Gary Rossington shaped the sound of Southern rock with Lynyrd Skynyrd – and his guitar style influenced everyone from the Black Crowes to Metallica

Gary Rossington
(Image credit: Scott Dudelson/Getty Images for Stagecoach)

Gary Rossington was one of the founding members of southern rock legends Lynyrd Skynyrd. His legacy will survive for many years after his recent and untimely death in March 2023.

Born in Jacksonville, Florida in 1951 Rossington swapped a love of baseball for music, when as a teenager he heard The Rolling Stones. At the time of his death, he was the final surviving member of Lynyrd Skynyrd, a band that had suffered many losses including a plane crash in 1977 that devastated the line-up, claiming the lives of lead singer Ronnie Van Zant, guitarist Steve Gaines, and backing vocalist Cassie Gaines. 

However, the band’s legacy had been firmly set in place with songs like Sweet Home Alabama and Free Bird becoming the calling card for an entire musical genre. Many groups have taken inspiration from Rossington and Lynyrd Skynyrd, including the Black Crowes, and perhaps less obviously so, Metallica. 

Skynyrd are regularly placed in lists of the greatest and most influential artists of all time, and have gone on to sell almost 30 million records in the USA alone. Unsurprisingly, they have also been inducted into the Rock and Roll Hall of Fame.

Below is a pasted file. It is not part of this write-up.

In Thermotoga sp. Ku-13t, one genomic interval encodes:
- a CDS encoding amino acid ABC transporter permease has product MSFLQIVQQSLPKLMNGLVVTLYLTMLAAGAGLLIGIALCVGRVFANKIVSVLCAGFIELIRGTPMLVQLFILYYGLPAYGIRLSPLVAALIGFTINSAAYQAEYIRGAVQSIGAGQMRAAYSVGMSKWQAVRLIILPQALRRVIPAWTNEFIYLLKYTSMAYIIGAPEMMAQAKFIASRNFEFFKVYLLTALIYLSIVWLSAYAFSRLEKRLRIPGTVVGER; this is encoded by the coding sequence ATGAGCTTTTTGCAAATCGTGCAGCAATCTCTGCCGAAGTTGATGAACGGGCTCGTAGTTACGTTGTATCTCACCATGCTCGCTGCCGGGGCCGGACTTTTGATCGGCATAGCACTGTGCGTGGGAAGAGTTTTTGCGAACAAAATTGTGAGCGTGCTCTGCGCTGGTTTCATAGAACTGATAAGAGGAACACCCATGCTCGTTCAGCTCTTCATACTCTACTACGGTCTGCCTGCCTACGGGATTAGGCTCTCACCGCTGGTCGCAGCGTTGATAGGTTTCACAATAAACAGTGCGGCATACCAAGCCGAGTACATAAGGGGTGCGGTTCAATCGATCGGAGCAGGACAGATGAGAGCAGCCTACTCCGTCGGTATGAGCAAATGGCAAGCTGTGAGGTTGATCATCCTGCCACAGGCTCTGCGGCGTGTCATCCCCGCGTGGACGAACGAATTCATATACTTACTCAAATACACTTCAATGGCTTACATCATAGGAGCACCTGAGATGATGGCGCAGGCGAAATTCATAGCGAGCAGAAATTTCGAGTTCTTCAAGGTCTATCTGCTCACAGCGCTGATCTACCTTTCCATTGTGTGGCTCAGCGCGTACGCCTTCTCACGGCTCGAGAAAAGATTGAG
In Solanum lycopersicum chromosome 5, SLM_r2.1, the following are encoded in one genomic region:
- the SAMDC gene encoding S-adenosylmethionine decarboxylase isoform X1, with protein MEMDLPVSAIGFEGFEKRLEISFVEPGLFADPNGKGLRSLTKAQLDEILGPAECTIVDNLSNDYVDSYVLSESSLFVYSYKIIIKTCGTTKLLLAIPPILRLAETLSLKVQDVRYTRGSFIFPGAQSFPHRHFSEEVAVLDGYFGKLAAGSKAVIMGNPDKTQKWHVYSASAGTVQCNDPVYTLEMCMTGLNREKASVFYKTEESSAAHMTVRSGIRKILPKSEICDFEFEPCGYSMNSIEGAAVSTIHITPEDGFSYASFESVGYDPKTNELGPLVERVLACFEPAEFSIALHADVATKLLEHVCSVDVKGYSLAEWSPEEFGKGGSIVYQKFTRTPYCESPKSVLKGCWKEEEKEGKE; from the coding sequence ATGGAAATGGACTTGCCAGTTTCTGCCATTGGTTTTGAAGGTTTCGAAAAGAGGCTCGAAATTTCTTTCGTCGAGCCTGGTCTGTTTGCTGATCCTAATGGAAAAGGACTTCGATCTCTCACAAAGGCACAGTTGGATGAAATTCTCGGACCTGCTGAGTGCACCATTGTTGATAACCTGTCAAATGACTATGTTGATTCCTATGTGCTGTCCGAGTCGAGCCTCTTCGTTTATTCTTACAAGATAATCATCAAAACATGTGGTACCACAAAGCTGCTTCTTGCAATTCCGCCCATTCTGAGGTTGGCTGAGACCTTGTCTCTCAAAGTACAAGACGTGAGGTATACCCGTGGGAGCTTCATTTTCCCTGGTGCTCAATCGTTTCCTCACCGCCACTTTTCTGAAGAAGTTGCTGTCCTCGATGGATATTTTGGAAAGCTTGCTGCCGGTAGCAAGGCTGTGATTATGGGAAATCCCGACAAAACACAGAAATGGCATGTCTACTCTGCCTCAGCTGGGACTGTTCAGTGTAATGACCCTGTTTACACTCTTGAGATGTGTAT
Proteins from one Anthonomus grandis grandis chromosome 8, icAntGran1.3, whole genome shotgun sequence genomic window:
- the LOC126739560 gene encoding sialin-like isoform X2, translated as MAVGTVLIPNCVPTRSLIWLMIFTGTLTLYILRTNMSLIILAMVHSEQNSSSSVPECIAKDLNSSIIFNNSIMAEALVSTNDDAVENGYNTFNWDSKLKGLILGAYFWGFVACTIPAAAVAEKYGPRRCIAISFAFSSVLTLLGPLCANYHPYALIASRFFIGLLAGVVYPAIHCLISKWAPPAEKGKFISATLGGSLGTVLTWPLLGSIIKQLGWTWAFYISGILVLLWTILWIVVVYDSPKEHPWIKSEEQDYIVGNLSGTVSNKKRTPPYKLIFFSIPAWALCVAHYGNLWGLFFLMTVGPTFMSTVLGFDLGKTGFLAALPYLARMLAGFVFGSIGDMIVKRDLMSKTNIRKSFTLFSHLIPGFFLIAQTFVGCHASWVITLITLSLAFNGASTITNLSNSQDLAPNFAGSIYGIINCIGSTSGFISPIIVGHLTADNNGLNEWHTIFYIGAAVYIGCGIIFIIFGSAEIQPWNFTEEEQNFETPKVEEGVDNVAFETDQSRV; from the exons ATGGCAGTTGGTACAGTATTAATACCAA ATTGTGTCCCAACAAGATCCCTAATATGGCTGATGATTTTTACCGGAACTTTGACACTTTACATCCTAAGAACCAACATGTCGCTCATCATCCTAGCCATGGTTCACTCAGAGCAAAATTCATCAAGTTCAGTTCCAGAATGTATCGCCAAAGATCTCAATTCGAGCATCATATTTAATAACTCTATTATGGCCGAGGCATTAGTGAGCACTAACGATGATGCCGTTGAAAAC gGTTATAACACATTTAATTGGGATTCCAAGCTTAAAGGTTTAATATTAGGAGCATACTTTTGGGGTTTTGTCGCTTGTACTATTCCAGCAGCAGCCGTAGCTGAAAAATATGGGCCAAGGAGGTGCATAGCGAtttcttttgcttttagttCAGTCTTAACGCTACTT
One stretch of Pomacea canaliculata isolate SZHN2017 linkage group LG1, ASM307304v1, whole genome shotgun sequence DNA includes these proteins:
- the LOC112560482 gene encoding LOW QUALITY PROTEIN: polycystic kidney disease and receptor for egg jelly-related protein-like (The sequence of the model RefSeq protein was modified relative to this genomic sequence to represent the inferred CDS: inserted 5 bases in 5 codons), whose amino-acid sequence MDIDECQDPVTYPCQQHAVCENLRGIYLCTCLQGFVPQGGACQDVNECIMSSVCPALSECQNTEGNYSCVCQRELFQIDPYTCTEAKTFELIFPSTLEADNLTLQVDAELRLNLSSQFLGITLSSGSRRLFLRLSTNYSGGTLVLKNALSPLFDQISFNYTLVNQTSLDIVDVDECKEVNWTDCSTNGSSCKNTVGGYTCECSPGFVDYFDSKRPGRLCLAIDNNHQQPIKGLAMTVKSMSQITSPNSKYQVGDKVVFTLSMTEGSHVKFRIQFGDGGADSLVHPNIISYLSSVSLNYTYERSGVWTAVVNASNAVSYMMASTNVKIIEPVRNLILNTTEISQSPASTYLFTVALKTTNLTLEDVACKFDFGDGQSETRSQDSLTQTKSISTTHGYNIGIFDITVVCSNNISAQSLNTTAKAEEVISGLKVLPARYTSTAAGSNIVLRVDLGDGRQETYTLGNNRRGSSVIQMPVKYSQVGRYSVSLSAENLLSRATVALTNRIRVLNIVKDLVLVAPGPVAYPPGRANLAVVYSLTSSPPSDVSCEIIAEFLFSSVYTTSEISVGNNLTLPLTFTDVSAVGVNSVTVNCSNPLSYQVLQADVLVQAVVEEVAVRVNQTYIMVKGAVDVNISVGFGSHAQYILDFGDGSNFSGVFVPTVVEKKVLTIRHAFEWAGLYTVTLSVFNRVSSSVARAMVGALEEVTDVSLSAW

Rossington himself was inspired by artists such as Muddy Waters, Eric Clapton and Buddy Guy, and it’s these blues-rock influences that can be heard in our lesson. It’s a 12-bar chord progression in the key of E major (E-F#-G#-A-B-C#-D#) and the main rhythm guitar parts are built using single-note lines from that scale.

You’ll find a typical bluesy minor 3rd to major 3rd move (G-G#) on several occasions, and a minor 3rd to major 2nd (G-F#) as well. Additionally, another staple of the Skynyrd sound is the minor 3rd to major 3rd to root note movement, and this can be heard over the A major chord, with the notes C-C# followed by a high A.

The solo is constructed around the E minor pentatonic scale (E-G-A-B-D) for the most part, but then switches to A minor pentatonic (A-C-D-E-G) over the A chord. It also makes use of notes from B major pentatonic (B-C#-D#-F#-G#) over the B chord. 

You’ll notice a country-style 6ths phrase that moves up the scale on the third and first strings. This is another indication of the blend of styles that can be heard in southern rock, which took shape by combining rock, blues and country. 

Get the tone

Amp Settings: Gain 5, Bass 6, Middle 7, Treble 7, Reverb 3

Rossington was primarily a Gibson Les Paul player, so a humbucking tone is the best place to start. That said, a Stratocaster or Tele will work to good effect for the Lynyrd Skynyrd sound. 

A Fender or Marshall amp tone with enough grit to rock but not too much preamp saturation is the way to go, with minimal effects save for a touch of reverb and perhaps some tape delay-style echo.

Example 1. Rhythm

You’ll notice a blend of rock aggression but also some restraint and finesse in this style of guitar playing, so don’t hit the strings too hard on either the rhythm or lead parts. There’s also some hybrid picking (pick and fingers) in bars 5, 6 and 9, so work on this technique if it’s new to you.

Example 2. Lead

There’s nothing too tricky in the solo, but make sure the hammer-ons from major to minor 3rd are executed cleanly, and that your bends reach their target pitch accurately. Although quite jaunty, you’ll need to maintain a relaxed and laid-back feel here and, as always, avoid rushing!

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